Avner Levinson in Conversation with Ofer Lellouche:

Ofer Lellouche: What was the trigger that made you pick up art?

When I was 13, my father passed away. As part of the attempt to cope with the loss, my mother suggested that I join a sculpting class. I worked with a group of adults in a live model class. I knew nothing about artists and about art history, but I loved working with the material, and I built a small studio in the basement of our house. I would spend the hours after school in the studio making mostly expressive heads of imaginary people. The combination of the little familiarity I had with art and my young age created something very primal and direct. I guess it suited my situation very well. What interested me was the possibility of expressing human emotion. It was not a specific emotion. Looking back, I think that the power I found in sculpture was the ability to convey a deep human experience that I couldn’t put into words.

OL: How do you start a sculpture, what is your starting point? What is the inspiration? How much do you dialogue with other artists while working?

I am very connected to the history of art on an everyday level. When sketching or making small sculptures, studies of sorts, I regularly work from observation. But when I work in the studio on new large-scale sculptures, my starting point is not a particular thought or an image or a model. I also do not have another artist’s painting or sculpture in mind. I start from an experience of emotion, from a movement that interests me. Sometimes it is something as simple as how a head sits on the neck, other times it is an abstract idea.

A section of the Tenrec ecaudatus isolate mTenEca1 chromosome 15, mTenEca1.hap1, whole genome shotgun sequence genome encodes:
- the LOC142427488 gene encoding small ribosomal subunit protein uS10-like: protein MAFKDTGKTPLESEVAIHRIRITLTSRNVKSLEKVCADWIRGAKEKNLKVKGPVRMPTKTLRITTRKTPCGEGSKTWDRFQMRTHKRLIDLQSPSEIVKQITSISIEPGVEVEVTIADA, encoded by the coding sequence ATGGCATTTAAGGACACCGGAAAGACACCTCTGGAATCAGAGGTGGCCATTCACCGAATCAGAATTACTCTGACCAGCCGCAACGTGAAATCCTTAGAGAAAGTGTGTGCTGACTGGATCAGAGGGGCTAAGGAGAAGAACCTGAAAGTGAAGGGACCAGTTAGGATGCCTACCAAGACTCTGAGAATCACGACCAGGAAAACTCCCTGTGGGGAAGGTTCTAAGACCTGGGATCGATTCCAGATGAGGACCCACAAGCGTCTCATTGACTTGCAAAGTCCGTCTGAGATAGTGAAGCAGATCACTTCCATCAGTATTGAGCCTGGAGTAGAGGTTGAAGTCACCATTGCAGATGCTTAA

OL: Can you talk a little about your work process?

When I start a sculpture, I work very fast. Within two hours, there’s already a sculpture, even two-meter high sculptures. But in the next stage, the initial idea I had in mind begins to blur and fade away, and I work with what emerges in front of me in the material.This process usually takes several months. It is a process of constantly changing all the parts of the sculpture. I work on each part separately, but every individual part affects other parts, and also requires them to change. I am constantly trying to maintain tension and create tension between the detail and the whole and between the front and back, while also trying to close the sculpture so that from every angle it looks good but also surprising and different. It is almost a dance of sorts around the sculpture.

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